One observation I made during our visit at the weaving center is the structure of the house which is in rectangular shape specifically built for the production of the t’nalak. Because the length of the t’nalak can exceed over 10–meters, a long horizontal structure is needed. In addition, the t’nalak must be woven in a cool area or the fibers will snap. This is one of the reasons why most T’nalak weavers are found on the mountain side of the area where the climate is much cooler. The weaving process can take around 2 to six weeks depending on the complexity of the design.

After the t’nalak has been fully woven, the fabric is thoroughly washed in a river so that the entire piece can be stretched following the river flow. After washing and air drying, the t’nalak is then beaten repeatedly with a hard and round wooden stick in order to flatten and smoothen the knots.


the cowrie shell with a hole brought about by continuous rubbing on the T’nalak fiber is a testimony of hard work employed in each piece of Tnalak sold in the market

The final phase of producing the t’nalak involves shining the surface with a cowrie shell. This shell is attached to one end of a bamboo stick with the other end attached to a hole in the ceiling of the longhouse to help apply additional pressure to the procedure. This task involves a strong body, which is why it is done mostly by men. The cowrie shell is firmly rubbed repeatedly on the t’nalak in order to flatten and produce a nice gloss.


the Bloggers and Tour Operators  together with the vibrant personnel of the  Tourism Department of South Cotabato at Manlilikha ng Bayan Center

According to our guide, Roy Ungkal, there are actually two types of weavers found in Lake Sebu: those that simply weave and those that dream and make the design. Though only a few are chosen to be dreamweavers, all members of the community are involved in the weaving process. It is the men who do the abaca harvesting, stripping, and shining, while only women are allowed to do the actual weaving.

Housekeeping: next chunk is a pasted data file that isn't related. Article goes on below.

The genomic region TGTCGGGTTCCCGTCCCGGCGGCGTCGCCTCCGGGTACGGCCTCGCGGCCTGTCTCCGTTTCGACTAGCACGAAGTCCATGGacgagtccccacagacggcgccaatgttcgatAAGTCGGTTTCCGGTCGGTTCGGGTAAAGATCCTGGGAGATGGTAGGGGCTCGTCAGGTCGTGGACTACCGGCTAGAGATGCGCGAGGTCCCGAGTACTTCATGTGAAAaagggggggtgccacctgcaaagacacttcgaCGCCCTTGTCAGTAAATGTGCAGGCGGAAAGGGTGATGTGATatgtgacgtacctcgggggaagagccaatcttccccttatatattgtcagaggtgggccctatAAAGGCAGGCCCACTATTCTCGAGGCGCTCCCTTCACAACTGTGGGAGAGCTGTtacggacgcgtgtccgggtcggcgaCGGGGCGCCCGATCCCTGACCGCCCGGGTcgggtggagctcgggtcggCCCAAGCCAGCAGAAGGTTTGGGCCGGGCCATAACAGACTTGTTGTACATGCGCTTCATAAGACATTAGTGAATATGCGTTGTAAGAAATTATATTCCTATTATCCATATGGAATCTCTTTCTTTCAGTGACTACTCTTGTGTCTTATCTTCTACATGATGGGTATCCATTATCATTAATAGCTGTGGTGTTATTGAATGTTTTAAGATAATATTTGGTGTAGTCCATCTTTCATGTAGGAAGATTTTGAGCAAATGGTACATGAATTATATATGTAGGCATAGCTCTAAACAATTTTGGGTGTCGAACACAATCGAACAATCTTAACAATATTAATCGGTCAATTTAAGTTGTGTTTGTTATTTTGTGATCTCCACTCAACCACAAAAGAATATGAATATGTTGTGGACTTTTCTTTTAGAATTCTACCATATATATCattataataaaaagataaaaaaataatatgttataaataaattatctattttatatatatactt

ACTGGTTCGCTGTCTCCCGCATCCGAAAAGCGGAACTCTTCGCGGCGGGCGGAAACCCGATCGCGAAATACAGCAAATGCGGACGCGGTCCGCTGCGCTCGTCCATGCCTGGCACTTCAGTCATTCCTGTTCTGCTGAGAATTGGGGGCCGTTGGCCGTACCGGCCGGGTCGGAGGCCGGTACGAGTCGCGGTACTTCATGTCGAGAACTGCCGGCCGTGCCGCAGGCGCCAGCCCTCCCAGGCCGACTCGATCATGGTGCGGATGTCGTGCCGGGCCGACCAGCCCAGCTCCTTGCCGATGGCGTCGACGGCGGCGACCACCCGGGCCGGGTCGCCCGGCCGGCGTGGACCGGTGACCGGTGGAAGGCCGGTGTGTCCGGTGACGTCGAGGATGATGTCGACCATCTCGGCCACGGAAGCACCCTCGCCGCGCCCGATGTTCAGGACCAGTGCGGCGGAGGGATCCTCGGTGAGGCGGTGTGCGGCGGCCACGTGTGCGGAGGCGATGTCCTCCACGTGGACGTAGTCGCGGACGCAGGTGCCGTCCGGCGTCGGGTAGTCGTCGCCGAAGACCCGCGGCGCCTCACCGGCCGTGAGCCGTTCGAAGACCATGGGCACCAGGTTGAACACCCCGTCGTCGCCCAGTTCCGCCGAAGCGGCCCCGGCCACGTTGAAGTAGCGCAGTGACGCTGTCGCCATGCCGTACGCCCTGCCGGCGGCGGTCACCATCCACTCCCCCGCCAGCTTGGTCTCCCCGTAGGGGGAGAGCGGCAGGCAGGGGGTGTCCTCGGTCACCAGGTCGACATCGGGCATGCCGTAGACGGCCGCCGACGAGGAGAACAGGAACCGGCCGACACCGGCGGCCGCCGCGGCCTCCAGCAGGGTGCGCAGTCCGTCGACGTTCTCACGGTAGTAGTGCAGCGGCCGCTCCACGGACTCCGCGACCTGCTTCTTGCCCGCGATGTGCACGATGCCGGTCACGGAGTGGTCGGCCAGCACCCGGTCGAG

One interesting trivia I discovered during my visit, there are certain designs which require the weaver never to engaged in an intimate marital activity in the entire duration of the weaving process. This is to protect the purity of the design .

T’nalak weaving has indeed formed an integral part of a T’boli life. Many of the Tboli beliefs and traditions are expressed to weaving.  This is why I took the opportunity to bring home with me a  piece of T’nalak as a memento of my first visit. The Tinalak fiber which I intend to hang on our living room will always remind me of the beautiful story that goes which such an amazing  piece that is truly Tboli.


the author with the T’nalak weavers and his souvenir

Contact Details:

Sitio Tukolefa, Lamdalag
Lake Sebu, South Cotabato, Philippines

For more information, you may contact:

2F Left Wing, South Cotabato Gymnasium & Cultural Center
Alunan Avenue, City of Koronadal, South Cotabato
TeleFax No.: (083) 228 3447
Em-mail: landofthedreamweavers.acts@gmail.com


  1. Thank you for this blog! My husband Alvin J. Hower (Peace Corps Volunteer 1969-1974) is writing his memoir about his experiences in South Cotabato, and as an employee of Santa Cruz Mission. He is citing your blog. The book will be published by Readers’ Digest in 2020. We’d like to give credit to another volunteer, who played a big part in reviving the dying art in the early 1970s and finding a market for them outside of South Cotabato. Hope to hear from you. I live in Rhode Island, USA.